Filed under baby, birth, cultural differences, decisions, doula, health insurance, pregnancy, safety, science

15 responses to “Why I decided not to have a home birth

  1. Thanks for sharing! I too struggled with the same decision and came to the same conclusion that you did. My thought process was that I would rather end up with an over medicalized OB than with an overly “crunchy” (for lack of a better word) midwife. I had such a hard time sorting through all of the misinformation out there, it was very frustrating. Ultimately, I was very glad I had an established relationship with an OB when my water broke at 33 weeks.

  2. I had a very low risk pregnancy with Kiddo. I was young, healthy, exercised, etc.That was until I went into labor and Kiddo had suspicious late heart decels.* I was glad that I was in a hospital where if everything went sideways, Kiddo could have been out in less than 90 seconds with a NICU team in place. I say this to emphasize that even women with low risk pregnancies can have complicated births. I completely understand the urge to want to give birth in a safe-feeling place, though. The hospital can be very chaotic and strange.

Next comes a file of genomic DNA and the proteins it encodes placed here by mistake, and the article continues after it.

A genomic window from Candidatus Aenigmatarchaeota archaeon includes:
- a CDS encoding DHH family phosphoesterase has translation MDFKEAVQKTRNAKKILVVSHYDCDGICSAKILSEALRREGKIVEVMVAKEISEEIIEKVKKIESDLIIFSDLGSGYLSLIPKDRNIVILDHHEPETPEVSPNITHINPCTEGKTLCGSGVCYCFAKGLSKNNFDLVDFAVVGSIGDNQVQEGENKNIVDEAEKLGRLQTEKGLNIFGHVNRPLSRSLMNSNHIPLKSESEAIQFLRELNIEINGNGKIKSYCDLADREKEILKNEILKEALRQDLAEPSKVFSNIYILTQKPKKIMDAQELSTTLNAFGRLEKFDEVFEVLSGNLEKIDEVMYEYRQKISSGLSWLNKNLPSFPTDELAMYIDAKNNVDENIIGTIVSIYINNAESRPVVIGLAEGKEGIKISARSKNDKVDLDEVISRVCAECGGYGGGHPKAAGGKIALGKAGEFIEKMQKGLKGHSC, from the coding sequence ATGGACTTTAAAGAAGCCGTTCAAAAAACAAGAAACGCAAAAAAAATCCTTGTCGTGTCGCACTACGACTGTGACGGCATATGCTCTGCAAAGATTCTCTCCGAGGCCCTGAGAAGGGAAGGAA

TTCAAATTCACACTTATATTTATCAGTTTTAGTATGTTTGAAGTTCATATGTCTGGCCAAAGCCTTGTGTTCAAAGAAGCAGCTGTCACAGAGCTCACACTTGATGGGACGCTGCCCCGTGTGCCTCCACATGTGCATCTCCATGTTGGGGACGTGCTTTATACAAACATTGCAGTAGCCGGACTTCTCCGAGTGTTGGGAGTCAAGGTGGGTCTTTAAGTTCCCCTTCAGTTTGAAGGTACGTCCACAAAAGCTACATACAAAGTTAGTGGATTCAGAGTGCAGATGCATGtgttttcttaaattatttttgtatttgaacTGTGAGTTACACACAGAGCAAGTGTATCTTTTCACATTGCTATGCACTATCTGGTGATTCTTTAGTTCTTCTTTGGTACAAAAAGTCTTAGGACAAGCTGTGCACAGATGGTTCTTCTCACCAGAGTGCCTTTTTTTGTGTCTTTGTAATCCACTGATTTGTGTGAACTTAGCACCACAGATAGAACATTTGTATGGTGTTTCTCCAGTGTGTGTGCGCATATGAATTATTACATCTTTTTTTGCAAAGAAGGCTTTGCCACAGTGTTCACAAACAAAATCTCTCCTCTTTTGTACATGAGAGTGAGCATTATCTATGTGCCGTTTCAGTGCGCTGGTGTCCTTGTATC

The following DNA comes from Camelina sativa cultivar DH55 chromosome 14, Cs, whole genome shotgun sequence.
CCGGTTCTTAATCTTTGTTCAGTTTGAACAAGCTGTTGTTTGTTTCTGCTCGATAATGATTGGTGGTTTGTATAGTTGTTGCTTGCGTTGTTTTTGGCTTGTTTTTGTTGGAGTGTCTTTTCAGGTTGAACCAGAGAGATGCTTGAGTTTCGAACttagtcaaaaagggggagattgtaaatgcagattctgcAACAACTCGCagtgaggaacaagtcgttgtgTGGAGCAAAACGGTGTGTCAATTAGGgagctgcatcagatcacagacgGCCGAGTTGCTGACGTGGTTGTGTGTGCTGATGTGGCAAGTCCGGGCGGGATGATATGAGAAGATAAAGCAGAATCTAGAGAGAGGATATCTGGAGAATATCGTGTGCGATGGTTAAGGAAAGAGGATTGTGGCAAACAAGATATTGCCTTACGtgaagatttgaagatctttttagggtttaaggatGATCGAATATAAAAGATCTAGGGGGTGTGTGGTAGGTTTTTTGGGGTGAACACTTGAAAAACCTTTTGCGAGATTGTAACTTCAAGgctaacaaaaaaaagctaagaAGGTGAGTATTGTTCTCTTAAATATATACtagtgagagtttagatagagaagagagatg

*The decels weren’t enough to warrant a C-section, just careful monitoring of his heart rate. The doctors leaned more on the side of letting me labor rather than do a section as long as Kiddo remained in the safe range. I ended up with a vaginal delivery with a (thankfully unneeded) NICU team on standby. And Kiddo was/is completely healthy.

    • Yes, I completely agree with you that there is no way of predicting how your labor and birth will be beforehand. And that sometimes things can go from normal to very problematic faster than an ambulance can drive you to the hospital…

  3. Corie

    My friends had a home birth. I originally had planned on having one. But then my buddy went to visit my home birth friends. When my buddy got there, shortly after birth, they were “cleaning up”. I immediately changed my mind!
    Just had number 3, in the hospital, on Valentines Day! With a terrific midwife!